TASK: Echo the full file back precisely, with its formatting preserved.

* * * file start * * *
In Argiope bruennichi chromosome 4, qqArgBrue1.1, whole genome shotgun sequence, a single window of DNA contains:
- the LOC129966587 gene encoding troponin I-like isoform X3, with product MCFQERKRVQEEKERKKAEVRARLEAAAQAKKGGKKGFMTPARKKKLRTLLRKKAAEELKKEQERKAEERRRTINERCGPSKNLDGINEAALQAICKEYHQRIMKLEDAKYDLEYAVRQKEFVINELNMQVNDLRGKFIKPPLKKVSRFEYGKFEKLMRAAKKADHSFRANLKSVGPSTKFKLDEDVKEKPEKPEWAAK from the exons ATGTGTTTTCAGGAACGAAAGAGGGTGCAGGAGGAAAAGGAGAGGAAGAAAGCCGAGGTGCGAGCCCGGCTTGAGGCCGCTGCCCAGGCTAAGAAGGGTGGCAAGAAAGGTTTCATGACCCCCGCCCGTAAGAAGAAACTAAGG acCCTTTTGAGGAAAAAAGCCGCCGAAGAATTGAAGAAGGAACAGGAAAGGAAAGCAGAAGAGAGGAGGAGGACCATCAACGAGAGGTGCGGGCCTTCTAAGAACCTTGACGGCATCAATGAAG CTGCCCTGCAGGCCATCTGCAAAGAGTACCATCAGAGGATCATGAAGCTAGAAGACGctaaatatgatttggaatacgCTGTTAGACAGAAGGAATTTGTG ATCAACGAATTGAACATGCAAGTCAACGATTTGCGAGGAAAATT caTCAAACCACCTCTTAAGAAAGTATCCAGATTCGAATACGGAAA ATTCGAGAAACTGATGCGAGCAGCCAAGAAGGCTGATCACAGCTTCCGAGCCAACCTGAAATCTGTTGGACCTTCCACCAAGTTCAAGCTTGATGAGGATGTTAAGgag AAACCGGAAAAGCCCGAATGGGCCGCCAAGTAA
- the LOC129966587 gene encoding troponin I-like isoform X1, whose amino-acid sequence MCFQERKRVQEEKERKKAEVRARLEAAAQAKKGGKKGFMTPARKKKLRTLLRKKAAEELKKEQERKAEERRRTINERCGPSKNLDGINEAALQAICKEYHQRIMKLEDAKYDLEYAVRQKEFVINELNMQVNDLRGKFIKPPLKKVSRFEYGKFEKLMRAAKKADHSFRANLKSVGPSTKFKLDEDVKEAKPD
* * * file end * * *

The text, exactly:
In Argiope bruennichi chromosome 4, qqArgBrue1.1, whole genome shotgun sequence, a single window of DNA contains:
- the LOC129966587 gene encoding troponin I-like isoform X3, with product MCFQERKRVQEEKERKKAEVRARLEAAAQAKKGGKKGFMTPARKKKLRTLLRKKAAEELKKEQERKAEERRRTINERCGPSKNLDGINEAALQAICKEYHQRIMKLEDAKYDLEYAVRQKEFVINELNMQVNDLRGKFIKPPLKKVSRFEYGKFEKLMRAAKKADHSFRANLKSVGPSTKFKLDEDVKEKPEKPEWAAK from the exons ATGTGTTTTCAGGAACGAAAGAGGGTGCAGGAGGAAAAGGAGAGGAAGAAAGCCGAGGTGCGAGCCCGGCTTGAGGCCGCTGCCCAGGCTAAGAAGGGTGGCAAGAAAGGTTTCATGACCCCCGCCCGTAAGAAGAAACTAAGG acCCTTTTGAGGAAAAAAGCCGCCGAAGAATTGAAGAAGGAACAGGAAAGGAAAGCAGAAGAGAGGAGGAGGACCATCAACGAGAGGTGCGGGCCTTCTAAGAACCTTGACGGCATCAATGAAG CTGCCCTGCAGGCCATCTGCAAAGAGTACCATCAGAGGATCATGAAGCTAGAAGACGctaaatatgatttggaatacgCTGTTAGACAGAAGGAATTTGTG ATCAACGAATTGAACATGCAAGTCAACGATTTGCGAGGAAAATT caTCAAACCACCTCTTAAGAAAGTATCCAGATTCGAATACGGAAA ATTCGAGAAACTGATGCGAGCAGCCAAGAAGGCTGATCACAGCTTCCGAGCCAACCTGAAATCTGTTGGACCTTCCACCAAGTTCAAGCTTGATGAGGATGTTAAGgag AAACCGGAAAAGCCCGAATGGGCCGCCAAGTAA
- the LOC129966587 gene encoding troponin I-like isoform X1, whose amino-acid sequence MCFQERKRVQEEKERKKAEVRARLEAAAQAKKGGKKGFMTPARKKKLRTLLRKKAAEELKKEQERKAEERRRTINERCGPSKNLDGINEAALQAICKEYHQRIMKLEDAKYDLEYAVRQKEFVINELNMQVNDLRGKFIKPPLKKVSRFEYGKFEKLMRAAKKADHSFRANLKSVGPSTKFKLDEDVKEAKPD